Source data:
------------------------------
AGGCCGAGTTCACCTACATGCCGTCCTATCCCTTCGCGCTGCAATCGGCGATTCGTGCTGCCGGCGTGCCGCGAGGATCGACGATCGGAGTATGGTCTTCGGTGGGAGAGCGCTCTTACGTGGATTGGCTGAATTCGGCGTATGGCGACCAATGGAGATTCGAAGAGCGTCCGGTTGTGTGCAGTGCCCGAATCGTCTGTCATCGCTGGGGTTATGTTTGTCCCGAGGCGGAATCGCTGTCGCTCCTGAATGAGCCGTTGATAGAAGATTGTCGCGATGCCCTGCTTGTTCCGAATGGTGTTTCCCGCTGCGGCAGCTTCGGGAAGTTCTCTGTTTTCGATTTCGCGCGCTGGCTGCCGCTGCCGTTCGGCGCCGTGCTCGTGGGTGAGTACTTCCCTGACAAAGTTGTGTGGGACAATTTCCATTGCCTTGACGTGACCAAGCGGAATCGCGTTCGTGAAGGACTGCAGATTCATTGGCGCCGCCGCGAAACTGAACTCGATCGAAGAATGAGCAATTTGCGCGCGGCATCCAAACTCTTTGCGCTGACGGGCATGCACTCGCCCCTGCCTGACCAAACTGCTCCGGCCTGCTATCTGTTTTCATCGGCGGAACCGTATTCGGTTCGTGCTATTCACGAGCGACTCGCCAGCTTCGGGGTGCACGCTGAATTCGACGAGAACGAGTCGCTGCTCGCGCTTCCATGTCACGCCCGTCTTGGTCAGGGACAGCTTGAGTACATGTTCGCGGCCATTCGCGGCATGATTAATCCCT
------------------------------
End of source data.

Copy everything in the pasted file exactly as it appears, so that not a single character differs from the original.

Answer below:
AGGCCGAGTTCACCTACATGCCGTCCTATCCCTTCGCGCTGCAATCGGCGATTCGTGCTGCCGGCGTGCCGCGAGGATCGACGATCGGAGTATGGTCTTCGGTGGGAGAGCGCTCTTACGTGGATTGGCTGAATTCGGCGTATGGCGACCAATGGAGATTCGAAGAGCGTCCGGTTGTGTGCAGTGCCCGAATCGTCTGTCATCGCTGGGGTTATGTTTGTCCCGAGGCGGAATCGCTGTCGCTCCTGAATGAGCCGTTGATAGAAGATTGTCGCGATGCCCTGCTTGTTCCGAATGGTGTTTCCCGCTGCGGCAGCTTCGGGAAGTTCTCTGTTTTCGATTTCGCGCGCTGGCTGCCGCTGCCGTTCGGCGCCGTGCTCGTGGGTGAGTACTTCCCTGACAAAGTTGTGTGGGACAATTTCCATTGCCTTGACGTGACCAAGCGGAATCGCGTTCGTGAAGGACTGCAGATTCATTGGCGCCGCCGCGAAACTGAACTCGATCGAAGAATGAGCAATTTGCGCGCGGCATCCAAACTCTTTGCGCTGACGGGCATGCACTCGCCCCTGCCTGACCAAACTGCTCCGGCCTGCTATCTGTTTTCATCGGCGGAACCGTATTCGGTTCGTGCTATTCACGAGCGACTCGCCAGCTTCGGGGTGCACGCTGAATTCGACGAGAACGAGTCGCTGCTCGCGCTTCCATGTCACGCCCGTCTTGGTCAGGGACAGCTTGAGTACATGTTCGCGGCCATTCGCGGCATGATTAATCCCT